Retrospective Review – Resident Evil: Revelations

Resident Evil: Revelations ~ General Information:

  • Developed and Published by Capcom
  • Released on February 7, 2012
  • Price: $39.99 (MSRP), $34.99 (Pre-Owned @
* This retrospective review is based on excerpts from my full review of Resident Evil: Revelations, originally posted on You can check out the full version of the review there, or continue reading for the summarized “retrospective” version.

Summary ~

“Resident Evil: Revelations is something of a “compromise.” The latest entry in the series is a blend of old and new, ultimately serving as one of the finest “modern” Resident Evil titles and one of the best 3DS games to date. It may still be more “action” than “survival horror,” but Resident Evil: Revelations is nonetheless fantastic, delivering a tense, beefy campaign and a terrific multiplayer component with the addition of Raid Mode. Think no less of it as a handheld game than you would if it were on consoles – Revelations is definitely the next chapter in the franchise, and serves as an important part of the story leading up to Resident Evil 6.”

…on the Circle Pad Pro:

“Revelations is one of the first games to support the Circle Pad Pro peripheral, but I never actually felt like it was necessary, and had no problem playing the game from start to finish without one.”

…on the puzzle- and problem-solving:

“Revelations brings back more of the classic puzzle- and problem-solving elements – it even forces you to backtrack every once in a while, though the map on the bottom screen prevents this from becoming an issue. In fact, other than getting lost a few times, I rarely had trouble making progress in each of the 12 single-player “episodes” (split into four chapters), and the occasional distraction from monster-blasting was actually pretty refreshing.”

…on the “survival-horror” game design:

“Some of the fundamentals of the classics have changed to the point that the “survival-horror” origins of the series have all but vanished from the design. Rarely are your “survival skills” put to the test – at any point in the game, you can carry up to three fully-loaded weapons, a fully supply of three or four different grenades, a melee weapon (knife, machete, etc.), and up to six green herbs. This is all in addition to the new “Genesis” device, which is used to scan the environment for hidden items, and to collect “enemy data” (which ultimately rewards you with more green herbs).”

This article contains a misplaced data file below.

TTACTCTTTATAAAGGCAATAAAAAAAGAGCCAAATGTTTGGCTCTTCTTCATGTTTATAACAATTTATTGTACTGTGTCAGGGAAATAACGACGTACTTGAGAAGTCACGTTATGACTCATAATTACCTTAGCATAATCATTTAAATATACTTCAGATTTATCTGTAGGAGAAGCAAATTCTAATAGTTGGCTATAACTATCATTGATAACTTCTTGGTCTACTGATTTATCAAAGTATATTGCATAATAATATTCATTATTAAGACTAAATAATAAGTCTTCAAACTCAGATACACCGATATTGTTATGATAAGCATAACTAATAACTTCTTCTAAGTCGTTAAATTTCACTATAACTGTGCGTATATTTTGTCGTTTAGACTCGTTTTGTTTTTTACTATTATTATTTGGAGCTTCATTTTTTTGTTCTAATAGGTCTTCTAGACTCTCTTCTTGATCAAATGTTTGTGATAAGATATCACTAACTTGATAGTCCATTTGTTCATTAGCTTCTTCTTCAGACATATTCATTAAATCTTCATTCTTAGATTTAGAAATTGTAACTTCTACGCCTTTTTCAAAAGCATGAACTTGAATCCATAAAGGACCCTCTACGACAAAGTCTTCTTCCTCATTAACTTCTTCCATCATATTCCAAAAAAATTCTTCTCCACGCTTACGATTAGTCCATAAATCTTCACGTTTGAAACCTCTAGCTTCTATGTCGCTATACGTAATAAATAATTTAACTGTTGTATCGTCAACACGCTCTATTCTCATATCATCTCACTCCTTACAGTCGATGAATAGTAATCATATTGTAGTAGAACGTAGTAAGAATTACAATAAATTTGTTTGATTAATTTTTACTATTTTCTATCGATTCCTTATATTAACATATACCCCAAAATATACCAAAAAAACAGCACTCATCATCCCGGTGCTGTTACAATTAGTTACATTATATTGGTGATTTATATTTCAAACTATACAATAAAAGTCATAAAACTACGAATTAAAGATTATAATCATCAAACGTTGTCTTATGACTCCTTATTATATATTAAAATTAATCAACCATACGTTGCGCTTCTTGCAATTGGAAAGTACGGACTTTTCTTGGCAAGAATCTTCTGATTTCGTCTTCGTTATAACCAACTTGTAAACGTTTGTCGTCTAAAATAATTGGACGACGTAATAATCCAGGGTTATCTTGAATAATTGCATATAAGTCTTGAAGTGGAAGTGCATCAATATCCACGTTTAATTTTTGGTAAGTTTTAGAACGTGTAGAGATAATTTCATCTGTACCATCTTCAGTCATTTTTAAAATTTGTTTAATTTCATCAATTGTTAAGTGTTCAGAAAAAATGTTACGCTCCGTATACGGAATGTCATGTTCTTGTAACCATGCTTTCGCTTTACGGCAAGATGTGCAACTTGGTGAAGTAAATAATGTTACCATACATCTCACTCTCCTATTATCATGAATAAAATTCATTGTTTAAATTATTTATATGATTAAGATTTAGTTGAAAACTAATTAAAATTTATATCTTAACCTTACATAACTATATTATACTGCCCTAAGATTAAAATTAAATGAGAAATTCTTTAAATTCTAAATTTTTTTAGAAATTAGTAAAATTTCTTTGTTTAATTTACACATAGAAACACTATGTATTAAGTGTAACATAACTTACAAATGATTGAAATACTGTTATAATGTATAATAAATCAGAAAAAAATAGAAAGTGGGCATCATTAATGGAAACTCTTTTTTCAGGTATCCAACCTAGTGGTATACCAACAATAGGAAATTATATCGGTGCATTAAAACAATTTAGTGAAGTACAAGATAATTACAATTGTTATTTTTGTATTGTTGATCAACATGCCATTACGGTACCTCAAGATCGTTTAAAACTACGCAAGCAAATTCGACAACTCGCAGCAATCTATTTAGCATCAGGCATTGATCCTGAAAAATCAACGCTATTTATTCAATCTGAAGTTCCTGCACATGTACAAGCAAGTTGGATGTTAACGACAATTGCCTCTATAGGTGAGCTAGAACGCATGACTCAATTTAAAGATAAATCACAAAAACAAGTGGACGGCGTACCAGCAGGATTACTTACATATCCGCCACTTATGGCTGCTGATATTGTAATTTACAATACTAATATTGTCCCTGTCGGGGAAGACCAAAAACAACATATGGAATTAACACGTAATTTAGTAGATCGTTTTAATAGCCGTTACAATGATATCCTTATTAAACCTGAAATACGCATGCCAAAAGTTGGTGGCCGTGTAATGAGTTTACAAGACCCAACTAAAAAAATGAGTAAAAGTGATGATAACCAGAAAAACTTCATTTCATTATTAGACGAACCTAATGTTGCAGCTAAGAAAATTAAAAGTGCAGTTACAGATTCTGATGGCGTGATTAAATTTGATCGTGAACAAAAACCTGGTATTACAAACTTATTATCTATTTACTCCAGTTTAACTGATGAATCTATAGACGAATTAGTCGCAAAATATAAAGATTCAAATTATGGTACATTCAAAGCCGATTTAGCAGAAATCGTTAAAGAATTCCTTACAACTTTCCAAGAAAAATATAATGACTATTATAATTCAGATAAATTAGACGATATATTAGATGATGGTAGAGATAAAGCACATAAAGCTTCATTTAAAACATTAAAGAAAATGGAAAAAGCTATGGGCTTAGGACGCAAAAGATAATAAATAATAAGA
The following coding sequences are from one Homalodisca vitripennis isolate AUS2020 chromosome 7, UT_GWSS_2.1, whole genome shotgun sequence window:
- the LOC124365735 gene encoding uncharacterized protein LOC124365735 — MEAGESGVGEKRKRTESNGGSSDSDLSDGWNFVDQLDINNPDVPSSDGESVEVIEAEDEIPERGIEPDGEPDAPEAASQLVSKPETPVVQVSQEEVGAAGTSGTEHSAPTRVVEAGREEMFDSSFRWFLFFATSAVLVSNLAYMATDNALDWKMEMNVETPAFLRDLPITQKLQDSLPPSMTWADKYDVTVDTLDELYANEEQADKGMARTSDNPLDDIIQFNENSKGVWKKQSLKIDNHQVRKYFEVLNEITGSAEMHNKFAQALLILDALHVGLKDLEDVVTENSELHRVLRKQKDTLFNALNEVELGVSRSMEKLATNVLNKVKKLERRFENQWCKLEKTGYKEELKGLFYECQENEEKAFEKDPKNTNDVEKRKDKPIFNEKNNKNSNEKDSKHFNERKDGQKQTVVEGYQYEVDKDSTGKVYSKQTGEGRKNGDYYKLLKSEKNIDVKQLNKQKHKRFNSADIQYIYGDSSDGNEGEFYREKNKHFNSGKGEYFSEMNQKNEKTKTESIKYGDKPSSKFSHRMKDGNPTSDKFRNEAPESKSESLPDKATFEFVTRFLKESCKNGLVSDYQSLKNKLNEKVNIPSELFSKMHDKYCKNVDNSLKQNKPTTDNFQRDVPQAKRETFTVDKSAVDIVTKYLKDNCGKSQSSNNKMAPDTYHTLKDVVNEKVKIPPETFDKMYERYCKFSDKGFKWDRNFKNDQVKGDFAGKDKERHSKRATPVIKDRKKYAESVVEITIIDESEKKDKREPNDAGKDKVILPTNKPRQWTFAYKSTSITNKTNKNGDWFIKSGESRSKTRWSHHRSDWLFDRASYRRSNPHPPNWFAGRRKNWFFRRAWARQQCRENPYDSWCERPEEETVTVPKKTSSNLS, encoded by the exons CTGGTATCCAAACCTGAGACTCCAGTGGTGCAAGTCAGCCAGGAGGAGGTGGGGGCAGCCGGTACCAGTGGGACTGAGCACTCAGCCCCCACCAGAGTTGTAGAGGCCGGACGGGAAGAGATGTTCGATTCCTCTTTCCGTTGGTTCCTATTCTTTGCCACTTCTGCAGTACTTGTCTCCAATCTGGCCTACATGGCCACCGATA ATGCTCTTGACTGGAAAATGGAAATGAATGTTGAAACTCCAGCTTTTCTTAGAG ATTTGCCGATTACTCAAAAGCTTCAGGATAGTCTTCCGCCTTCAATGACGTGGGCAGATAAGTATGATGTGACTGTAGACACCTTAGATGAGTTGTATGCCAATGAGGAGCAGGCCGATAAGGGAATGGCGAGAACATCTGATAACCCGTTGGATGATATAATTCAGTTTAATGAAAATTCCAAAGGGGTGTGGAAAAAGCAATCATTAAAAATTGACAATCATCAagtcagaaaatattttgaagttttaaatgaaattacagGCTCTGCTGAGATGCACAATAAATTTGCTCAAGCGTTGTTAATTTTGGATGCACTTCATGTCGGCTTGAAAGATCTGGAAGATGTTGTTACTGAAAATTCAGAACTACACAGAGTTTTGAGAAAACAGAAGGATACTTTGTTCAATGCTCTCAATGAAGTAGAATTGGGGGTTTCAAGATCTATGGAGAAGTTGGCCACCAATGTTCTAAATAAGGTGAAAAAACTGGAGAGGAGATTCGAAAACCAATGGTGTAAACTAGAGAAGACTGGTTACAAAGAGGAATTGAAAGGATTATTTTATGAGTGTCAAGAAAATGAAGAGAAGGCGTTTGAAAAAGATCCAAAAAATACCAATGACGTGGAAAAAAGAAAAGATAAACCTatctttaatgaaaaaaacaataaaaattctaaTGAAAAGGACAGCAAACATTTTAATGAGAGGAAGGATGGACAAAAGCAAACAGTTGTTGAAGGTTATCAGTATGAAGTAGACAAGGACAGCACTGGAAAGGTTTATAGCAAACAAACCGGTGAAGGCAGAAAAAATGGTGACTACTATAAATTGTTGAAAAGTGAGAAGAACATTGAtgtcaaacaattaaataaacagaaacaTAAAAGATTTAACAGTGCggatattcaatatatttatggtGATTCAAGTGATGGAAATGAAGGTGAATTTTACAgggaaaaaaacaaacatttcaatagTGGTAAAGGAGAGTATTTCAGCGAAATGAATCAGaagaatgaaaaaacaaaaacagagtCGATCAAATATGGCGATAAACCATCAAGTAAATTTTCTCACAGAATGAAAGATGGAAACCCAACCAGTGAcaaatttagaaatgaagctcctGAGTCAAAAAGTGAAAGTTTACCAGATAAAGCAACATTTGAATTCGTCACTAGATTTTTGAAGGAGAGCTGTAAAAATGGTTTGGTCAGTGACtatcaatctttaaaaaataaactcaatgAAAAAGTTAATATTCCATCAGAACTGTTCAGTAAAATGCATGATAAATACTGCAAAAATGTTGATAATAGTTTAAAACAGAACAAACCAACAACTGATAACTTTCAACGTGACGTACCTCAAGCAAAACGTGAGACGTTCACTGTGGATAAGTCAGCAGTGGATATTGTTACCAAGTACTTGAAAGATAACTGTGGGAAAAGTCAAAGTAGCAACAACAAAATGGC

…on the topic of past Resident Evil games:

“Revelations might feel more like an “action” game than the first three or four Resident Evil titles, but the settings (the rooms, corridors, and deck of the SS Queen Zenobia) and the level designs (cramped interiors, narrow hallways, twisted paths leading to dead ends, etc.) are actually very reminiscent of the classic games. As I said before, you typically encounter one or two “BOWs” at a time, and almost never more than four or five. Rarely are you swarmed or surrounded on all sides by your enemies; this was the idea that actually played a fundamental part in RE4 and RE5’s design, making them feel tense, claustrophobic, and chaotic. While the player may have been bombarded and swallowed up by hordes of undead, there was plenty of real estate to work with. In this case, Revelations feels a lot more like the Gamecube prequel Resident Evil 0 in that it forces you to deal with your foes in a cramped, cluttered, and claustrophobic environment.”

…on Raid Mode:

“As much as I have already said about the game design, the production values and CG scenes, and the story mode, Revelations’ Raid Mode is my favorite part of the entire package. Raid Mode supports solo play, but was clearly designed for local or online co-op. Ultimately this bonus mode feels like the game that last year’s Mercenaries 3D could have been, if it wasn’t essentially Capcom’s test-run for the Revelations design team.”

…on the console-calibur experience:

“I would like to point out perhaps the most impressive fact about Resident Evil: Revelations – at no point in my experience did I feel like the game was limited by its status as a handheld game. This is undoubtedly the 3DS’s crowning achievement in terms of production values, from the graphics to the music. In fact, some of the CG scenes look better than what you see in many console titles. Even the in-game graphics are the best on the handheld to date, showing nearly the same level of detail seen in Resident Evil 5, without any major frame rate issues. The clarity is simply amazing; overall the 3DS does a fantastic job of bringing the full Resident Evil experience to life on a handheld system.”

Scores ~

Design/Concept: (9/10)
Presentation: (9.5/10)
Functionality: (8.5/10)
Replay Value: (8.5/10)

Final Score: 9.2 out of 10


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